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Transportation -- Non-motorized (Remove)
Type of Material -- Photographs (Remove)
Date -- 1910s (Remove)
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Page 1 of 13, showing 10 records out of 126 total, starting on record 1, ending on 10

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Title | Creator | Date Made Visible | None

Spectators at a baseball game

Steele, F. M. (Francis Marion), 1866-1936

This is a view of people, cars, and carriages at a baseball game, presumed to have been taken in Haskell County, Kansas.

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Hauling dirt for the railroad bed

Steele, F. M. (Francis Marion), 1866-1936

This is a view, presumed to have been taken in Haskell County, Kansas, of rail workers using horse- and mule-drawn wagons to haul dirt for a railroad bed.

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Sheep near a man-made stock pond

Steele, F. M. (Francis Marion), 1866-1936

This is a view of sheep near a man-made stock water pond on an unidentified farm presumed to be in Haskell County, Kansas. Sheep were an important economic asset in early Haskell County agriculture.

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Cattle in a fenced pasture

Steele, F. M. (Francis Marion), 1866-1936

This is a view of cattle in a fenced pasture, next to a barn, on an unidentified farm presumed to be in Haskell County, Kansas. Also visible in the photograph are a man afoot, a horse-drawn carriage, a farmhouse and outlying farm buildings, and a man and boys astride horses.

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Horse sale, Santa Fe, Haskell County, Kansas

Steele, F. M. (Francis Marion), 1866-1936

There was brisk trading in Santa Fe, Kansas, whenever a herd of sleek horses like these were offered for sale, as the pioneers were unaccustomed to the benefits of motorized farming, and even motor cars were a rarity. John Jacob Miller is shown facing the camera (sixth man from the right, dressed in a hat, tie, white shirt, and vest). Also visible in the photograph are the Haskell County courthouse, Cave's Store, and Frank McCoy Lands. Santa Fe was the first county seat of Haskell County, Kansas. In 1912, the Atchison, Topeka & Santa Fe railroad built a line from Dodge City, Kansas, to Elkhart, Texas, that bypassed the town by seven miles. In 1920, the Haskell Country seat was moved to Sublette, which had prospered by being on the AT&SF rail line, and Santa Fe faded away into a ghost town.

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Men in horse-drawn carriages, wagons, and equipment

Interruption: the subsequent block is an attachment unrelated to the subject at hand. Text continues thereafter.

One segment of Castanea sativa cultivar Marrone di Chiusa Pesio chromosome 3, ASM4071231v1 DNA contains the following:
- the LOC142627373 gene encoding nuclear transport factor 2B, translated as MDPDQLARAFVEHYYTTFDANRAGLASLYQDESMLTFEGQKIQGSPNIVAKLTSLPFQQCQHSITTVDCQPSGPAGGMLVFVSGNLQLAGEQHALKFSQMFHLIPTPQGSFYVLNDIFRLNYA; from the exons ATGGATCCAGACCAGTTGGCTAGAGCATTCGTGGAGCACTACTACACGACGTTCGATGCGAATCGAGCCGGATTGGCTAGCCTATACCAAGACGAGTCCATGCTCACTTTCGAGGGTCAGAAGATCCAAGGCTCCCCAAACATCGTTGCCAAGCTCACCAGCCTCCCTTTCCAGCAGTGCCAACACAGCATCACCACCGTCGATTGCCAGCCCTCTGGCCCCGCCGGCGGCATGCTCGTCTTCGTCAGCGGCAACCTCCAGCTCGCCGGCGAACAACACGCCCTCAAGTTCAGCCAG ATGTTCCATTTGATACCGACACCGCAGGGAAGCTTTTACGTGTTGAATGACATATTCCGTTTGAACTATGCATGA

Steele, F. M. (Francis Marion), 1866-1936

This is a view of men in horse-drawn carriages and wagons to the left and front of unidentified equipment being drawn by eight horses in a dirt field. It is believed the photograph was taken in Haskell County, Kansas.

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Giant steam tractor pulling four one-way disks to turn wheat stubble

Steele, F. M. (Francis Marion), 1866-1936

This is a view of a large steam tractor pulling four one-way discs to turn up wheat stubble in a field. Also visible are a horse-drawn wagon and three men.

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Watermelon crop, Haskell County, Kansas

Steele, F. M. (Francis Marion), 1866-1936

This is a view of people in a watermelon patch in Haskell County, Kansas. A farmhouse, a horse-drawn carriage, and additional equipment and animals are visible in the background. Some of the people in the photograph are eating some watermelon.

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Moving S.E. Cave's office building from Santa Fe to Sublette, Kansas

Steele, F. M. (Francis Marion), 1866-1936

This is a view of workers using wagons and mules to move S. E. Cave's office building from Santa Fe, Kansas, to the new Haskell County seat in Sublette, Kansas. The James S. Patrick Real Estate office, left, was later moved to Satanta, Kansas. In the background, behind the S. E. Cave building, is the original Haskell County Courthouse building. Santa Fe pioneers fought hard for a railroad for Haskell County, but when it came in 1913, it missed Santa Fe, the original county seat, by seven miles. In 1920, the county seat was moved to Sublette, Kansas, which had prospered by being on the Santa Fe railroad line, and Santa Fe faded away into a ghost town.

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Parade float in Ashland, Kansas

Steele, F. M. (Francis Marion), 1866-1936

View of a horse-drawn parade float with a sunflower theme advertising W. T. Carson, Ashland, Kansas. The First Ward School is visible in the background.

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